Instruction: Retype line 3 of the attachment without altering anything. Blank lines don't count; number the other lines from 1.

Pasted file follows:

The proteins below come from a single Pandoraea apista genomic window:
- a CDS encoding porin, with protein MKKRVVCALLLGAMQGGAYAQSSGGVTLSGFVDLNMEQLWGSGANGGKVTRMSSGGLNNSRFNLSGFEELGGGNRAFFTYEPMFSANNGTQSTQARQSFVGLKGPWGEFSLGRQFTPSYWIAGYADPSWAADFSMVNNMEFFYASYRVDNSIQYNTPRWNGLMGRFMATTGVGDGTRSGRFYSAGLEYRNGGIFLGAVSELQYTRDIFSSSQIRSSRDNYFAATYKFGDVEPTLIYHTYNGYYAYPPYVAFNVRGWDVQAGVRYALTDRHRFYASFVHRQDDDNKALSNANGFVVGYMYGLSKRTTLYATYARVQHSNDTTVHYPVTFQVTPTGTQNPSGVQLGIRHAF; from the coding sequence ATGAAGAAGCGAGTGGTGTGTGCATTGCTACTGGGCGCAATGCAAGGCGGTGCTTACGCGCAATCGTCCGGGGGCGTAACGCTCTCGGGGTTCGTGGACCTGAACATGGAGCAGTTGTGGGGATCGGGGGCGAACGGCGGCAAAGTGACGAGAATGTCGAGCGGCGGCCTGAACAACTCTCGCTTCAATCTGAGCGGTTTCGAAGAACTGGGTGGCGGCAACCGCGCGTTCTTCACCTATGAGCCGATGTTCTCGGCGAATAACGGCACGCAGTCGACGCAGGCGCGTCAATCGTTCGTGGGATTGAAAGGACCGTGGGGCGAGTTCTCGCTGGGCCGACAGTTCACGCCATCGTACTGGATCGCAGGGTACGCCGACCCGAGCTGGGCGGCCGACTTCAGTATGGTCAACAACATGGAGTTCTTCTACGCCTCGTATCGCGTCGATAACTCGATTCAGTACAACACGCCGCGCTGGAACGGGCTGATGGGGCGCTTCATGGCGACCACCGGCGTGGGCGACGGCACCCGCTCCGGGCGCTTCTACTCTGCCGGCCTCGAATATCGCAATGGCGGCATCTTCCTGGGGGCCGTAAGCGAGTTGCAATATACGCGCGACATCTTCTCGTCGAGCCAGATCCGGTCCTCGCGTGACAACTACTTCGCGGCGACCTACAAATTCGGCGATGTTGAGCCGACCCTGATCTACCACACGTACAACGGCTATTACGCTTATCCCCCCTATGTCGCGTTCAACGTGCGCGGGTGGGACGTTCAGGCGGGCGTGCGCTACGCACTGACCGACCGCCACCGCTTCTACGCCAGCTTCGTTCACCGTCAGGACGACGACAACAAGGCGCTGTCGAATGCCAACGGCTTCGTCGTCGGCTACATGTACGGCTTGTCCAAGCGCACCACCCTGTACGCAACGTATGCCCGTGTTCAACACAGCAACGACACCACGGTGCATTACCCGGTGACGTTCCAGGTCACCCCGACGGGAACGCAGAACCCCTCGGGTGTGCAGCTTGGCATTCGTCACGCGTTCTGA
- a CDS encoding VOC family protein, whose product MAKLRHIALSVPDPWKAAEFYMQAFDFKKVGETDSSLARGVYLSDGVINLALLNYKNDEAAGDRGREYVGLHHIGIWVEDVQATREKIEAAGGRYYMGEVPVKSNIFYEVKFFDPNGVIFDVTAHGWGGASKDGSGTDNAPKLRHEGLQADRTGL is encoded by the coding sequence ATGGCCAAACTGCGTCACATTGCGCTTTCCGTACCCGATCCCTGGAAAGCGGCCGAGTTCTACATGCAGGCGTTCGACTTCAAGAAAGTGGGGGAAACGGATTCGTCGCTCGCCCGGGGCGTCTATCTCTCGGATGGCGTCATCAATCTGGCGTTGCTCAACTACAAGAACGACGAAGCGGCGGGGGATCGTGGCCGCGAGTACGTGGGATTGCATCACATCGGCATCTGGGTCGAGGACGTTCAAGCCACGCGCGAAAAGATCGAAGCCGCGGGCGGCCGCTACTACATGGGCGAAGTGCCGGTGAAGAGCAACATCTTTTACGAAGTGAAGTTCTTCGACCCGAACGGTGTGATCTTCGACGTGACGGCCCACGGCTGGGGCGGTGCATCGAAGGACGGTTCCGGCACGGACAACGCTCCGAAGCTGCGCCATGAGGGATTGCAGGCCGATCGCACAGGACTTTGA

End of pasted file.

- a CDS encoding VOC family protein, whose product MAKLRHIALSVPDPWKAAEFYMQAFDFKKVGETDSSLARGVYLSDGVINLALLNYKNDEAAGDRGREYVGLHHIGIWVEDVQATREKIEAAGGRYYMGEVPVKSNIFYEVKFFDPNGVIFDVTAHGWGGASKDGSGTDNAPKLRHEGLQADRTGL is encoded by the coding sequence ATGGCCAAACTGCGTCACATTGCGCTTTCCGTACCCGATCCCTGGAAAGCGGCCGAGTTCTACATGCAGGCGTTCGACTTCAAGAAAGTGGGGGAAACGGATTCGTCGCTCGCCCGGGGCGTCTATCTCTCGGATGGCGTCATCAATCTGGCGTTGCTCAACTACAAGAACGACGAAGCGGCGGGGGATCGTGGCCGCGAGTACGTGGGATTGCATCACATCGGCATCTGGGTCGAGGACGTTCAAGCCACGCGCGAAAAGATCGAAGCCGCGGGCGGCCGCTACTACATGGGCGAAGTGCCGGTGAAGAGCAACATCTTTTACGAAGTGAAGTTCTTCGACCCGAACGGTGTGATCTTCGACGTGACGGCCCACGGCTGGGGCGGTGCATCGAAGGACGGTTCCGGCACGGACAACGCTCCGAAGCTGCGCCATGAGGGATTGCAGGCCGATCGCACAGGACTTTGA